A service account can contain pairs of service account keys, which are used to authenticate to Google. A service account key is a public-private key pair generated by Google. Google retains the public key, while the user is given the private key.

You can create custom service accounts in GCP projects using the Google Cloud Platform Console, the Cloud Identity and Access Management API, or the gcloud command- line tool.

If you only intend to use the service account with applications running on GCP computing services, you don't need to download the private keys, because you can use GCP-managed keys.

One of the features of Cloud IAM service accounts is that you can treat it as a resource or an identity. The service account has an identity, and you give it permissions by granting it a role to access a resource, such as a project.

When looking at a service account as a resource, you can grant permission to a user to access that service account as you would for other GCP resources. You can grant an owner, editor, viewer, or a serviceAccountActor undefined role to a user to access the service account. A user who is a serviceAccountActor for a service account can access all the resources with the same permissions for which the service account has access. This is similar functionality to the IAM role usage discussed in the previous section.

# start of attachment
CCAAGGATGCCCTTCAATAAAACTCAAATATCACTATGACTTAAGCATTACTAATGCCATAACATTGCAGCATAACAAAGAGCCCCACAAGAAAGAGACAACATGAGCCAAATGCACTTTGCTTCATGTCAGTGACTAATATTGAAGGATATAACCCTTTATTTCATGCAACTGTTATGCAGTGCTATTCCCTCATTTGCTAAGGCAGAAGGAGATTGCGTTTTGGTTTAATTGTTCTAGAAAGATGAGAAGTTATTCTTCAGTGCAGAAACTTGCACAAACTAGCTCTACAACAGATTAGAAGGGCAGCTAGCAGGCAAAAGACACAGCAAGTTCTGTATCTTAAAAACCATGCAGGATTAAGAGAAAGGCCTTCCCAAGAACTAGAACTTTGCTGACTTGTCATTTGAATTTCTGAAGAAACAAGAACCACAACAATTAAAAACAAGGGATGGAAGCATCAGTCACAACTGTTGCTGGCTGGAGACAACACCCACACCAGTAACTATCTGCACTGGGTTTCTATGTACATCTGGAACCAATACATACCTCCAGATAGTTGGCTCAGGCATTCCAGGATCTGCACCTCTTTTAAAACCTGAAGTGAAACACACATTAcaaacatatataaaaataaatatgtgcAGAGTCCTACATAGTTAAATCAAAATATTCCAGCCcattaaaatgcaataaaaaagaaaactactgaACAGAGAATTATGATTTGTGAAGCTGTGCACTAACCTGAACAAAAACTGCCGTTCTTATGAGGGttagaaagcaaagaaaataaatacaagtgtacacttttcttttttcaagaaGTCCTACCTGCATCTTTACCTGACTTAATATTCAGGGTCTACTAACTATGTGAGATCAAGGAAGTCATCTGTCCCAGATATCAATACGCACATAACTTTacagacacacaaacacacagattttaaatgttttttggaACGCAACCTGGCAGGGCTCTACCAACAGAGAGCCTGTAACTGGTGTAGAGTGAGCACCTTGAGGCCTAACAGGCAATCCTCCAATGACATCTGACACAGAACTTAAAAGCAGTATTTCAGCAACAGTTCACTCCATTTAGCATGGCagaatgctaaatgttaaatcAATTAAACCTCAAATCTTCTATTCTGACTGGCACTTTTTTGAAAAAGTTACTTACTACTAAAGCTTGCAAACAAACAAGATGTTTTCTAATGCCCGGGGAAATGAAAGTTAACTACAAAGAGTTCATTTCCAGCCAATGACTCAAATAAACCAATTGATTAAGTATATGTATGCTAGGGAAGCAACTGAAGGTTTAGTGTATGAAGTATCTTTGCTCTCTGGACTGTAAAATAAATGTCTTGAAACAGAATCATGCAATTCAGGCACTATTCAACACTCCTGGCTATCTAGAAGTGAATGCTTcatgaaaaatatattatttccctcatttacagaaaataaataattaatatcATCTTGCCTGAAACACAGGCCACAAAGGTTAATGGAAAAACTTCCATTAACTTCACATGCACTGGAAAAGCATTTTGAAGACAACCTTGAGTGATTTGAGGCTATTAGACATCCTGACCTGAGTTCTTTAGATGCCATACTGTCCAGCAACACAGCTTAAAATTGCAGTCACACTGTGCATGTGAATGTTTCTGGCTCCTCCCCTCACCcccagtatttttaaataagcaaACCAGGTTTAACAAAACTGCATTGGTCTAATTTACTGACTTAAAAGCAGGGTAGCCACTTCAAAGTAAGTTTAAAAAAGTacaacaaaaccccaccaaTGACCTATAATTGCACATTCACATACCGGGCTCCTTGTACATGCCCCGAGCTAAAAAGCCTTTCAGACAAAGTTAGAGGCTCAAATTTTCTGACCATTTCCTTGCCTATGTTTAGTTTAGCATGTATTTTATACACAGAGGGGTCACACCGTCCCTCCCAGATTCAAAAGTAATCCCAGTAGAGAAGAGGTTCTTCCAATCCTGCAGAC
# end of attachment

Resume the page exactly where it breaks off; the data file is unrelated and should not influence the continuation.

Service account keys can be either user-managed keys, which are managed by you, or GCP-managed keys, which are managed by GCP.

You can create and manage user-managed keys by using the GCP Console, the Cloud IAM API, or the gcloud command-line tool. You are responsible for keeping the keys safe and rotating them.

GCP-managed keys are used by services such as App Engine and Compute Engine. You cannot explicitly create or download a GCP-managed key; Google manages the keys and rotates them for you once a day.

Permission attribution

Both GCP and AWS use the terms role and policy, but the usages are subtly different. These differences can cause confusion in the mapping from AWS IAM to Cloud IAM. A collection of permissions in GCP is called a role, but with AWS it's called a policy .